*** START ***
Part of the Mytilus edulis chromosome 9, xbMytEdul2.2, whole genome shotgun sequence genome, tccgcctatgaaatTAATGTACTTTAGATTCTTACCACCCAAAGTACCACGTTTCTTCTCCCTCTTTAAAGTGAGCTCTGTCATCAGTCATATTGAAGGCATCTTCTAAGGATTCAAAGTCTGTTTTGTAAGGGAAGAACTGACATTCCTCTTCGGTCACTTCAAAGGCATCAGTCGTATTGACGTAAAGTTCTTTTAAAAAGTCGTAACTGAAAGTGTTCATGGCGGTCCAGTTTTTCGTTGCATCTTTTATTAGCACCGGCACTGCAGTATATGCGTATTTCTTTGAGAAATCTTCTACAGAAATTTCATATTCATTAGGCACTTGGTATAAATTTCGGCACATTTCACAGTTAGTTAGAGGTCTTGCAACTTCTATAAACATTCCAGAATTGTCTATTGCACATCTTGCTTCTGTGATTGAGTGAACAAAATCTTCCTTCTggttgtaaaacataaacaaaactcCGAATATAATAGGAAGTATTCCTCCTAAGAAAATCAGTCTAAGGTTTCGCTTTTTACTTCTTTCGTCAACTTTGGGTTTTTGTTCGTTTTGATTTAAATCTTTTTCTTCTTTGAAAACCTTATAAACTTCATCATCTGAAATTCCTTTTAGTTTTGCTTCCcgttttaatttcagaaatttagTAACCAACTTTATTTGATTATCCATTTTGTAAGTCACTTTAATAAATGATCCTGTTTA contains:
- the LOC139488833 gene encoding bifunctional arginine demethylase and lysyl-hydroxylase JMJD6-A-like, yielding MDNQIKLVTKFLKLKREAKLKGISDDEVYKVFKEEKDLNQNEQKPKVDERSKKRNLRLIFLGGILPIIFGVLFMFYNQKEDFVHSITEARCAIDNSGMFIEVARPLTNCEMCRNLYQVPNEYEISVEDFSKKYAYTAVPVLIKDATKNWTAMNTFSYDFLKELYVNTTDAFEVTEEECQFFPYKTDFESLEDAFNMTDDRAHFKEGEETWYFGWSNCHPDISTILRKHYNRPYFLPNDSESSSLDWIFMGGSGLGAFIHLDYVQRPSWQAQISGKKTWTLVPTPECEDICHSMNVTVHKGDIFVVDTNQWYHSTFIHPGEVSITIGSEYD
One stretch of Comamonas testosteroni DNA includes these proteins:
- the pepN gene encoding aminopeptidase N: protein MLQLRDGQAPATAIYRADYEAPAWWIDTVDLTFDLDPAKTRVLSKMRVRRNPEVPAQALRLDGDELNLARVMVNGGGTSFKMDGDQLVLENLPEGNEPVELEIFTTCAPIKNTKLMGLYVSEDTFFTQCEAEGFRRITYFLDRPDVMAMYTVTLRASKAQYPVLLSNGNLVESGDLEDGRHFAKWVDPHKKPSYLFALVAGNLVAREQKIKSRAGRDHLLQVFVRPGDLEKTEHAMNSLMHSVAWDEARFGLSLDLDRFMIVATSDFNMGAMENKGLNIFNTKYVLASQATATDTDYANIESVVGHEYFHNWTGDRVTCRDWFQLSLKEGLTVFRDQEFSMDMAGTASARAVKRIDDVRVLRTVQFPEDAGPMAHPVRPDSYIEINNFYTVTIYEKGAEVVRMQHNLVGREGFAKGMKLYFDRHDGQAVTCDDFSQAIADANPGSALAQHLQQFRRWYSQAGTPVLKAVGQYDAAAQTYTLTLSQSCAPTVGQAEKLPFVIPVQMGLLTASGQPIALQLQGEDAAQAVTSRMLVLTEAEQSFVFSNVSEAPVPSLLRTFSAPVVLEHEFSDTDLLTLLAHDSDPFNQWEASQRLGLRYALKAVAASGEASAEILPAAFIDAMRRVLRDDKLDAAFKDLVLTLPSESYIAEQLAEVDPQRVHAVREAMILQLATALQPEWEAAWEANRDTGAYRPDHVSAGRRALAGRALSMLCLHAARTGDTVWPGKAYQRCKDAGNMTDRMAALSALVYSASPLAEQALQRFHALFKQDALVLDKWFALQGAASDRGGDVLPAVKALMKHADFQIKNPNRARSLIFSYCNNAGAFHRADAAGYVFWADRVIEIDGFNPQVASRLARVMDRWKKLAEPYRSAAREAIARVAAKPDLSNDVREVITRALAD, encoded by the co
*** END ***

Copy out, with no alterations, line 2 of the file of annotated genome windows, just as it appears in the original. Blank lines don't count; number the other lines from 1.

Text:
- the LOC139488833 gene encoding bifunctional arginine demethylase and lysyl-hydroxylase JMJD6-A-like, yielding MDNQIKLVTKFLKLKREAKLKGISDDEVYKVFKEEKDLNQNEQKPKVDERSKKRNLRLIFLGGILPIIFGVLFMFYNQKEDFVHSITEARCAIDNSGMFIEVARPLTNCEMCRNLYQVPNEYEISVEDFSKKYAYTAVPVLIKDATKNWTAMNTFSYDFLKELYVNTTDAFEVTEEECQFFPYKTDFESLEDAFNMTDDRAHFKEGEETWYFGWSNCHPDISTILRKHYNRPYFLPNDSESSSLDWIFMGGSGLGAFIHLDYVQRPSWQAQISGKKTWTLVPTPECEDICHSMNVTVHKGDIFVVDTNQWYHSTFIHPGEVSITIGSEYD